Black women held back: Gill Marcus

By Drum Digital
21 August 2013

The assumption that black women are only domestic workers affects their progress in the business sector and needs to be fought, SA Reserve Bank governor Gill Marcus said on Wednesday.

"It is partly because in the South African society the experience of most people with African women is of the domestic worker we have in our homes, and therefore there is the assumption that that's what African women do," Marcus said.

"Black women have to be a thousand times better, a thousand times smarter and have a skin as thick as a rhinoceros because there are assumptions before you open your mouth. And those won't go away easily."

Speaking at a PricewaterhouseCoopers breakfast at the Johannesburg Country Club in Sandton, she said women in general had to prove themselves every time, but black women in particular had more to overcome.

It was important to ensure that the assumption people had of black women was not allowed to dominate, Marcus said.

"So as much as all women have challenges, African women in particular have bigger challenges because there are assumptions. Therefore you have got to overcome assumptions and prejudice before you even start," she said.

"African women in our society have additional burdens."

She said most domestic workers in the country were black women but that these women often did what work they could get because they did not want the same for their children.

She said the world financial crisis, including in South Africa, was not over.

"We are meeting in very difficult times... We may go in and out of the recession but we have not come out of the financial crisis. Behind the statistics are ordinary people whose lives have been fundamentally affected."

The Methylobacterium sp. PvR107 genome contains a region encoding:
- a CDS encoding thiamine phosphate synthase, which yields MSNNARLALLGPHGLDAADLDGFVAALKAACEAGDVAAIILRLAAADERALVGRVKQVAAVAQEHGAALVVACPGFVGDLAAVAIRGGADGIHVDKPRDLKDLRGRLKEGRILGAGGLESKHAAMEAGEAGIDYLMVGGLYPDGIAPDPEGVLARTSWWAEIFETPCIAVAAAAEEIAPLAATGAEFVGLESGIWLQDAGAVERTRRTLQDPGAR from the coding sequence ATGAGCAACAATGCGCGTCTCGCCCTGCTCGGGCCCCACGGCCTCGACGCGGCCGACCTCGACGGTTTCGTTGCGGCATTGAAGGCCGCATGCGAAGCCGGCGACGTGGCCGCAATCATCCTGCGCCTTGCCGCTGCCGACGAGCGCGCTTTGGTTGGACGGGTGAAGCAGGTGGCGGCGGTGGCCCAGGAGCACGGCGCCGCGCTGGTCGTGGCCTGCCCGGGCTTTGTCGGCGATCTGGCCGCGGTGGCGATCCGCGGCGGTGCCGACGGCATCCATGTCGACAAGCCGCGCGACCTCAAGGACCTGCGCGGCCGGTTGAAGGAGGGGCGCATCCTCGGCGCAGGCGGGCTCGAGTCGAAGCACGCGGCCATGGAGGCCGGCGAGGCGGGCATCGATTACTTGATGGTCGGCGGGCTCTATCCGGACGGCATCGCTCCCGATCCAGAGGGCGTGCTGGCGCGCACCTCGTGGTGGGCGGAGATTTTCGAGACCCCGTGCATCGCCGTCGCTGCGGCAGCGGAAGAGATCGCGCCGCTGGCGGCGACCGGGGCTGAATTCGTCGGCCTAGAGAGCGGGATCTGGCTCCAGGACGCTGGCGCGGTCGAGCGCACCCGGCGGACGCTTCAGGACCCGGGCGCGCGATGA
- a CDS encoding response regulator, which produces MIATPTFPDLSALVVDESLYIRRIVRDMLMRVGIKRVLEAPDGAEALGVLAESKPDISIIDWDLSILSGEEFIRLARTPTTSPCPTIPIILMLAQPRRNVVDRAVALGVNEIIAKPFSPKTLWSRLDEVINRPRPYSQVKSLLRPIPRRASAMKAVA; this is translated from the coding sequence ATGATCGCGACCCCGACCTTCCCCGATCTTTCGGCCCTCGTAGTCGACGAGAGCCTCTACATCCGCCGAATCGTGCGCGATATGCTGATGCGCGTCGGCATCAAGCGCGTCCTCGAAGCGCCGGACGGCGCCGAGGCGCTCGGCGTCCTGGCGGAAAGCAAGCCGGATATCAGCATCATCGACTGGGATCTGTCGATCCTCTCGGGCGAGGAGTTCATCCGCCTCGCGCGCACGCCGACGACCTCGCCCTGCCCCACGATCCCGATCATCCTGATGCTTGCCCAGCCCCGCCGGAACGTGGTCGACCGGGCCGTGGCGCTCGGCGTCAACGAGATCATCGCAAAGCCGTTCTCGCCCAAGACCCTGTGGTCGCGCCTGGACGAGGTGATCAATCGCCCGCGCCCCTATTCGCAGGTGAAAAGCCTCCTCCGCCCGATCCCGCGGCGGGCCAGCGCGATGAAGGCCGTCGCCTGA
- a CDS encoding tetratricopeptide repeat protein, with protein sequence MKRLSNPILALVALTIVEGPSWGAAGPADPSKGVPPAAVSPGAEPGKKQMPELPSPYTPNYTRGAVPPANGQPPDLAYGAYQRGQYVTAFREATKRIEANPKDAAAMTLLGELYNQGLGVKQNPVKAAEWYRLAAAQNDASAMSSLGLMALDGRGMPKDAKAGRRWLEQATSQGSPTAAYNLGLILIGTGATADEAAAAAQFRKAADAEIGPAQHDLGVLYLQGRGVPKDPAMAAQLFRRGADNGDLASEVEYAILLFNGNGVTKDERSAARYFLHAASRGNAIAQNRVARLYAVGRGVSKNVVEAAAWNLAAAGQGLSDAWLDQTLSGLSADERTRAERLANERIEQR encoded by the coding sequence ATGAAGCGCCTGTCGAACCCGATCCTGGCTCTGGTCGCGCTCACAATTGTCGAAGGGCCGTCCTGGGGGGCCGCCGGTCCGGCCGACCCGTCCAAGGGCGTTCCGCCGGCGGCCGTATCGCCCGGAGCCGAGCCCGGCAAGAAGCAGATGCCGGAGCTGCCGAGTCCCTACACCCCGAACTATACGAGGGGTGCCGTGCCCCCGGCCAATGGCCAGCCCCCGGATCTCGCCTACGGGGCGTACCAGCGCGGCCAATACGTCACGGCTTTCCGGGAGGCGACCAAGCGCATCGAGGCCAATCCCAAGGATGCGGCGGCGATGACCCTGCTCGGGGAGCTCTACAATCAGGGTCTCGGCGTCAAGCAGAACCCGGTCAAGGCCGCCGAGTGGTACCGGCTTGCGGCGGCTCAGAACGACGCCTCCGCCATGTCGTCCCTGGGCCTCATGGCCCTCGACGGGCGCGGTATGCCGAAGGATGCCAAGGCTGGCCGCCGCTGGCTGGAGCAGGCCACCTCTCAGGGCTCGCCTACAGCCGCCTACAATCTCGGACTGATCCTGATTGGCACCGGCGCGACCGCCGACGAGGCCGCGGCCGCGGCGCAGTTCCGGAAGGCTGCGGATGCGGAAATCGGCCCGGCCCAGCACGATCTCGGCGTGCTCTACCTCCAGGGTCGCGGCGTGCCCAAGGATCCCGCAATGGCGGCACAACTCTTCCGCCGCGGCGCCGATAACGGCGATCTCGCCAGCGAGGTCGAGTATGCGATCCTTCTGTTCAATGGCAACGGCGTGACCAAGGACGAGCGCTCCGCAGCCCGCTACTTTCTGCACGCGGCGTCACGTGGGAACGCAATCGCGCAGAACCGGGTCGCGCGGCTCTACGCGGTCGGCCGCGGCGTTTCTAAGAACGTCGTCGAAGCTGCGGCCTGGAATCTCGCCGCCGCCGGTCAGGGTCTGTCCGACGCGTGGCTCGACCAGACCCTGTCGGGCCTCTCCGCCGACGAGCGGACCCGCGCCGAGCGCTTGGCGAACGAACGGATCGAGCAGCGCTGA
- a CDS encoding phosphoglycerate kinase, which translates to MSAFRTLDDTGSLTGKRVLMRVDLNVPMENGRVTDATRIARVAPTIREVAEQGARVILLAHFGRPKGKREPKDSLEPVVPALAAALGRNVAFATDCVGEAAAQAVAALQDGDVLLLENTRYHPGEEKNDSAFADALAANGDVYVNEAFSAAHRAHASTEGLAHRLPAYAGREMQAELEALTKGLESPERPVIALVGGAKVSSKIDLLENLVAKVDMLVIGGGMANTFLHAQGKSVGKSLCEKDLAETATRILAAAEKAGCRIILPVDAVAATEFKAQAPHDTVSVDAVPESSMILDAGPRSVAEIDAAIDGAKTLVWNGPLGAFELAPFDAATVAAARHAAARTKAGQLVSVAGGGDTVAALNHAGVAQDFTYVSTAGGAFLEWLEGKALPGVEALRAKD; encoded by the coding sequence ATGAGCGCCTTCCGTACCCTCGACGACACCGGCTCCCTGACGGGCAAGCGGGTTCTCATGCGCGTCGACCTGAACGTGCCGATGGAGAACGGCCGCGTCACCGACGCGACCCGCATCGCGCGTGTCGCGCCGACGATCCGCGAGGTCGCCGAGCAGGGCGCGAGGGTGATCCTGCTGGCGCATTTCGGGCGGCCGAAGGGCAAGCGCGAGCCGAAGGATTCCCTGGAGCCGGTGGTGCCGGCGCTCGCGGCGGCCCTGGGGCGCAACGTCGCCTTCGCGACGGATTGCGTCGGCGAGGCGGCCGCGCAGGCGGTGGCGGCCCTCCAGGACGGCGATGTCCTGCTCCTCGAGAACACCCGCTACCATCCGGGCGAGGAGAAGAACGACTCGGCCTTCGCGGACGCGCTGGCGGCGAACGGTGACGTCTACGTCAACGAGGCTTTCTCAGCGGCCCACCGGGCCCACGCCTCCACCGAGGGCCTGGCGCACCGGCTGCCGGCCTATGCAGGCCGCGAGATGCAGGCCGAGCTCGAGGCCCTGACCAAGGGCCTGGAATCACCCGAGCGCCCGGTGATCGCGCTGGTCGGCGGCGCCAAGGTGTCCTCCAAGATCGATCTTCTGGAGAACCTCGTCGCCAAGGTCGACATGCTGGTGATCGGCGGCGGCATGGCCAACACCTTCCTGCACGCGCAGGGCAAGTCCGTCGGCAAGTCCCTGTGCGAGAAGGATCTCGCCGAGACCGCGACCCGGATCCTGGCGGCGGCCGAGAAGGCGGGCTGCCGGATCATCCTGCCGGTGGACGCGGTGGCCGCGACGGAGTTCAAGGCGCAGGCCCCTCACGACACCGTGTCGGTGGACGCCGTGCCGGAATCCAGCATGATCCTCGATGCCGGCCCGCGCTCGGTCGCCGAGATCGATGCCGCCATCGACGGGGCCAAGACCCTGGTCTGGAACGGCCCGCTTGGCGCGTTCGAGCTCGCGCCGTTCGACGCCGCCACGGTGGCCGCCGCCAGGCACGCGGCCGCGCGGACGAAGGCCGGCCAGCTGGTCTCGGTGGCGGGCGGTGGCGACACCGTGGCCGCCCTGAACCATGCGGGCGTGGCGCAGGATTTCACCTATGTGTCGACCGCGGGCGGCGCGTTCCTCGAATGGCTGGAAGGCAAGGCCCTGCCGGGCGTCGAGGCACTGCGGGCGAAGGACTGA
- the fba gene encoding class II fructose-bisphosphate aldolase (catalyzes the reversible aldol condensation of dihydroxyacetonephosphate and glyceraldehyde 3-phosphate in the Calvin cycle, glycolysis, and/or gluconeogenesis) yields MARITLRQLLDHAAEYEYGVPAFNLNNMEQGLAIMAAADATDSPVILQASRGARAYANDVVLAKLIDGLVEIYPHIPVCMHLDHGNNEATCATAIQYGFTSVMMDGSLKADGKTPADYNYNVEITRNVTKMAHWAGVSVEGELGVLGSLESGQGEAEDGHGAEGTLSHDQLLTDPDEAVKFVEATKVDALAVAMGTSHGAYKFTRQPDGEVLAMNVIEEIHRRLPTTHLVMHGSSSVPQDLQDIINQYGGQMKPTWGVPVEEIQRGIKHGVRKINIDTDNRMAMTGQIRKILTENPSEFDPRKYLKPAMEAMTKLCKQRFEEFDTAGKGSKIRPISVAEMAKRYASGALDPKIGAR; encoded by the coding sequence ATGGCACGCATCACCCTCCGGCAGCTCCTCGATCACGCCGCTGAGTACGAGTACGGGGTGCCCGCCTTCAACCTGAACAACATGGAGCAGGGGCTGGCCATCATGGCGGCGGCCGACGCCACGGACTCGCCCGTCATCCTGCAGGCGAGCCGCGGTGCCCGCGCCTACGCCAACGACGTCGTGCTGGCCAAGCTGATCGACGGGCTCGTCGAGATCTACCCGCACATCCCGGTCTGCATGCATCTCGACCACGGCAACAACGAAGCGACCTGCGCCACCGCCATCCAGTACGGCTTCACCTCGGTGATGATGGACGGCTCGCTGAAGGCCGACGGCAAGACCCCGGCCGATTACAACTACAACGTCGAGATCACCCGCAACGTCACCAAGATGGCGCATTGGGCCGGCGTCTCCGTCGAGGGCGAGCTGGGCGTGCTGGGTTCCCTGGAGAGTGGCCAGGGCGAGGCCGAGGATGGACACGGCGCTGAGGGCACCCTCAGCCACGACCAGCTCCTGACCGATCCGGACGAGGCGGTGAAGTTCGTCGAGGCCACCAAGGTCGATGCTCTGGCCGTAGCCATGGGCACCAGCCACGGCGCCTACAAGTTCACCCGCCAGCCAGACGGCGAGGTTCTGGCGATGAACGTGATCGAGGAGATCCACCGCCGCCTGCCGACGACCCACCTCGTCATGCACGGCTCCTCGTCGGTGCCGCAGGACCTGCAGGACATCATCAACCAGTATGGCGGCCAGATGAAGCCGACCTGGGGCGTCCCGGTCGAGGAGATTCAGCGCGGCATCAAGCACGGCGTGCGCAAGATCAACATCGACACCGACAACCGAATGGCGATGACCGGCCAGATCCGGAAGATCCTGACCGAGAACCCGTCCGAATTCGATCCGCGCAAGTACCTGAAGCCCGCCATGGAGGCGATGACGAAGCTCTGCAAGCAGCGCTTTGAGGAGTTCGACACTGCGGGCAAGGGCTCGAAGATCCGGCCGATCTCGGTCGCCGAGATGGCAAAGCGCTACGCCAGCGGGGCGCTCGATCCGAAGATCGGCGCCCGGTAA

She said one of the reasons the financial crisis had not been solved was because there was not trust globally. South Africa was still in "unprecedented times" and it was not business as usual.

Addressing an audience of mostly women, she said women often needed to make more sacrifices because of responsibilities like looking after children and their households. Therefore women needed a better support system.

"Weigh up responsibilities and see the price women have to pay, then create a support network to cope."

Marcus encouraged women to be "present" at work and said they needed to add value in the workplace.

Marcus said men were often awarded better education and opportunities. She told women to work harder to show their worth and capabilities. The skills shortage made it important to educate girls.

"If we educate the girl child we will do away with shortages of skills. The challenge is that the girl child is not educated in the same way as the boy child," Marcus said.

She encouraged women who wanted to succeed to enhance their skills and get work exposure and experience.

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